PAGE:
Note: To protect the privacy of our members, e-mail addresses have been removed from the archived messages. As a result, some links may be broken.

Find Lesson Plans on! GettyGames

Re: First days- HS Art I (sorry, but long)


From: marcia lavery (marciadotcom_at_TeacherArtExchange)
Date: Thu Jul 22 2004 - 21:27:32 PDT

Cool ideas! I'm glad everyone's sharing these. I usually start the quarter with the rules and expectations, but now that someone mentioned it, there usually is soooo much shuffling with schedules that when someone new comes in, they haven't heard the whole discussion of the rules/expectations. Why didn't I think of this before? It makes so much more sense to start with an art activity and then go over that stuff later in the week. Thanks, Marcia L. (also in IL) wrote:I do a "doodle" exercise, too. This is how I do it: I give everyone a piece of paper and ask them to use their own drawing utensil.I explain that I am going to read a series of directions that each student should follow. I tell them NOT to look at their neighbor's drawing, to listen carefully and do exactly what the directions say to do . I can repeat a direction as many times as they need it but I cannot answer questions like ,"what does that mean?" or "what am I supposed to do".Then while the class is silent, I read a series of directions outloud to the class, things like- "make a curve", "add three circles", "add 4 lines that are all based on the first line", add radiating lines to the circles", etc., usually I read 10 different directions. (I make them up using art related words like radiating, curve, thick, graduated, dashes, etc.) The kids feel uneasy, they feel like it is a test, they don't really know what is expected of them, they are afraid that they
 will "do it wrong", etc. but I keep encouraging them to just do what they think they "should" do. Once everyone is finished- they hang their drawings up on the board and we take a few minutes to look at them.I ask questions about "what similarities do you see?" "how are they different?" "what are they pictures of?" etc.; we analyze them a little. I then explain that this is an analogy of what artmaking is--- each artist in my class will hear the same things, see the same things, listen to the same directions, etc.the same information will go into their brains yet each person will process it in their own way and will create something a little different---a different interpretation of the assignments.All products will be related and will solve the same problems yet will be individual and unique- this is what art is!I tell them that this is what I expect to happen with each artmaking exercise...that they will have a set of guidelines and criteria to meet, yet every student's work will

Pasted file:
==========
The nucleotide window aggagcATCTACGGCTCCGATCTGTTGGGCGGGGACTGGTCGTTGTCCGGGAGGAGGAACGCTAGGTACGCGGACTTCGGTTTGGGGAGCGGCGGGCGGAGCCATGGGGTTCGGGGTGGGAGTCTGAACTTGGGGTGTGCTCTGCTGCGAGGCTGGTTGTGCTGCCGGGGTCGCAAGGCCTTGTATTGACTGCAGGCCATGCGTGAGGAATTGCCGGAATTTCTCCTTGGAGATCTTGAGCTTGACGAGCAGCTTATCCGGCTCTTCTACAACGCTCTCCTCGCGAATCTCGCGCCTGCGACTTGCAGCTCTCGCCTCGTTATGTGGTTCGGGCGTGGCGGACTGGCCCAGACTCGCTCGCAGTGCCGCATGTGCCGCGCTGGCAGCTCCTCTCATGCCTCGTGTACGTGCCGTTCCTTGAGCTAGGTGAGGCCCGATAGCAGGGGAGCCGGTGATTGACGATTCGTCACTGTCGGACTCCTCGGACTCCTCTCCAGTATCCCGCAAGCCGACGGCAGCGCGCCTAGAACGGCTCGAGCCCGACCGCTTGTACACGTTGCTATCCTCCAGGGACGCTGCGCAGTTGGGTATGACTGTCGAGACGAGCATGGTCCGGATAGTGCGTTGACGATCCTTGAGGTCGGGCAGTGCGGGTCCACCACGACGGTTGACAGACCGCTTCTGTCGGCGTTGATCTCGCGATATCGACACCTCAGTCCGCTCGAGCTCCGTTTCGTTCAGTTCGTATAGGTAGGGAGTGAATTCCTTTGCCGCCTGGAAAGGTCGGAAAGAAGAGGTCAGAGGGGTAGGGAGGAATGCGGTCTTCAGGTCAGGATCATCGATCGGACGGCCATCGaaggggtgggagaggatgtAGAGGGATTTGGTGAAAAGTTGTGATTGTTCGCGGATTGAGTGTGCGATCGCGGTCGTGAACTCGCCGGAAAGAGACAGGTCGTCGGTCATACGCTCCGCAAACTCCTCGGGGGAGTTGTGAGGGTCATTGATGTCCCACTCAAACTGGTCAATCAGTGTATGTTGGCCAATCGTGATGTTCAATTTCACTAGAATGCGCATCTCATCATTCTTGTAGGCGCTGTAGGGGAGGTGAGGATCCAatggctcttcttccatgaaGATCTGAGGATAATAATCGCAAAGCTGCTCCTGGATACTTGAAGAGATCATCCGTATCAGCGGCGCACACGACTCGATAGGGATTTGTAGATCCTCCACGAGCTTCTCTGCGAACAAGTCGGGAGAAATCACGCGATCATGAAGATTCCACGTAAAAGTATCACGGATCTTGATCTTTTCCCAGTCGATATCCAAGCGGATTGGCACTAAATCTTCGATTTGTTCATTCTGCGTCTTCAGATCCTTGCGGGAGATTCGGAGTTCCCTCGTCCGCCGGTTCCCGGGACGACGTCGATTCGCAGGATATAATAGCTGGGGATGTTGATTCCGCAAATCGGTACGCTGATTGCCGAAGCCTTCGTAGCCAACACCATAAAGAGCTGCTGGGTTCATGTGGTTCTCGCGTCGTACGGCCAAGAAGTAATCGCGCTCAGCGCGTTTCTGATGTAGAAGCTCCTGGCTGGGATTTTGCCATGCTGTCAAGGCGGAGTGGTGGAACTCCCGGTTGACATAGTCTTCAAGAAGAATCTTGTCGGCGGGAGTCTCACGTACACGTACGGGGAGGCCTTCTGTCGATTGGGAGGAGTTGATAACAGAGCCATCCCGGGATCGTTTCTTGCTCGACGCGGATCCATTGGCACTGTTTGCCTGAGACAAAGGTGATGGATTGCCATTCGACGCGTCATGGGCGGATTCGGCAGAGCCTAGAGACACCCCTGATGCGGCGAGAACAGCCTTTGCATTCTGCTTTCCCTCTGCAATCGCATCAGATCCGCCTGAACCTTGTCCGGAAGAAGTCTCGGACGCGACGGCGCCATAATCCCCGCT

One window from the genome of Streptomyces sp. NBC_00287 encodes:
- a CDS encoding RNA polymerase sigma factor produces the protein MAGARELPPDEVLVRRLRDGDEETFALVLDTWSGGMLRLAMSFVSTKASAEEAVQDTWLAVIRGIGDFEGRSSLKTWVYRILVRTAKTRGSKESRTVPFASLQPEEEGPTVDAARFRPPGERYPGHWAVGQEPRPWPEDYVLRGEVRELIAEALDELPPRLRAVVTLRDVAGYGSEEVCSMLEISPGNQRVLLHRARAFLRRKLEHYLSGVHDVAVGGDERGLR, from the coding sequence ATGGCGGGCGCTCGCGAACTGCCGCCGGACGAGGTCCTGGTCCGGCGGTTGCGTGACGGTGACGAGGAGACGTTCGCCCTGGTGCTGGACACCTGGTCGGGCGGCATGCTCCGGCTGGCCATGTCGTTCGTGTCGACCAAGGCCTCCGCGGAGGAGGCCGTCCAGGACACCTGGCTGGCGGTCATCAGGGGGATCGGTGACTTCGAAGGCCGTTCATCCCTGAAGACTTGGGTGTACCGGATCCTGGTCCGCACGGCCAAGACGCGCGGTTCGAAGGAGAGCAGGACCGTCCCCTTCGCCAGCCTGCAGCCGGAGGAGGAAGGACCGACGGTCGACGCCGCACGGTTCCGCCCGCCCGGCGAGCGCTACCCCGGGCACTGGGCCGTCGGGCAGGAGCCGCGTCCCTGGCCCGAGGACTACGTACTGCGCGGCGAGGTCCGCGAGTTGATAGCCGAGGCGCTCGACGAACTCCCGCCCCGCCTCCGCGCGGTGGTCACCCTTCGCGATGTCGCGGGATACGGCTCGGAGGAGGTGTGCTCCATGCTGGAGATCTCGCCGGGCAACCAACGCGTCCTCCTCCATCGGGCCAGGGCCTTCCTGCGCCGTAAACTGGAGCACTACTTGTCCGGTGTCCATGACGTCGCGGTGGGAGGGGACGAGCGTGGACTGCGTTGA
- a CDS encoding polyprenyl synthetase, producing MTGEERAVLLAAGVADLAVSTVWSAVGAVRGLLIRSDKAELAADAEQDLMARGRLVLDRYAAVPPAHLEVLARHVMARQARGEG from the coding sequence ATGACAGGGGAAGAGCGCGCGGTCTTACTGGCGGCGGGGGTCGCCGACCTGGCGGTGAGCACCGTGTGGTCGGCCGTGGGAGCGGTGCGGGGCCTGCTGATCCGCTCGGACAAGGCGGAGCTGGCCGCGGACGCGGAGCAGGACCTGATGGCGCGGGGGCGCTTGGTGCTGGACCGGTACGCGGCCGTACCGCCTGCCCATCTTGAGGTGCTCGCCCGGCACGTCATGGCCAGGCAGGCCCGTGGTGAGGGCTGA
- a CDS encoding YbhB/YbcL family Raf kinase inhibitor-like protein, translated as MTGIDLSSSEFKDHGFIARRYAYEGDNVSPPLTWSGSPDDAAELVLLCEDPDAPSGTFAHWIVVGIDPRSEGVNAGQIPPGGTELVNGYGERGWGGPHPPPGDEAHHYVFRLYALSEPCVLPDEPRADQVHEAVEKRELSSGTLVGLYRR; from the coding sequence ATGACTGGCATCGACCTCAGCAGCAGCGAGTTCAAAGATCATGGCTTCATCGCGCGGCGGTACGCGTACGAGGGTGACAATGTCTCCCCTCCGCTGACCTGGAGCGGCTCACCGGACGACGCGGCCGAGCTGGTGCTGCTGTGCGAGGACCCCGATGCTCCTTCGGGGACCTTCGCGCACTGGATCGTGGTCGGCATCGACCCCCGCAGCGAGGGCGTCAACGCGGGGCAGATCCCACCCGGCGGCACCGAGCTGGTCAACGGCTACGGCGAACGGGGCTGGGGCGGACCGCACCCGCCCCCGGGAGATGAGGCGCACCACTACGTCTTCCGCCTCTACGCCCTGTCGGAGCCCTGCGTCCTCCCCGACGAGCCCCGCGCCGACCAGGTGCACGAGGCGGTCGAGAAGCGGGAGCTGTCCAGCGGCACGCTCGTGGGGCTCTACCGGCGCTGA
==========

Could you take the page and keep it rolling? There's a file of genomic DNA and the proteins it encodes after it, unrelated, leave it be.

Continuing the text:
(should) be unique and correct.
Many times, I have the kids use their "doodle" (the image they ended up with while following the directions and use it as a motif. We have done many things with this....modified it, colored it, printed it, stamped it, turned it into a relief, a 3-D sculpture,etc. the idea being that almost anything can be used as a beginning for an artwork. This leads us into "where do ideas come from" and how to develop an artwork from an abstract concept. This is a great focusing activity and a good way to put everyone on the a level playing field to begin with. The "talented" kids have no advantage over the "untalented".
Somewhere, I have a list of 20 words that describe ways to change/modify an image...can't find it on the internet. I have hardcopy of these words out in my studio...will post them later.Many times we use this list of words to make this original "doodle" into an artwork. Maybe you all will think of cooler things to do with this idea.
Marcia H in IL

Do you Yahoo!?
Vote for the stars of Yahoo!'s next ad campaign!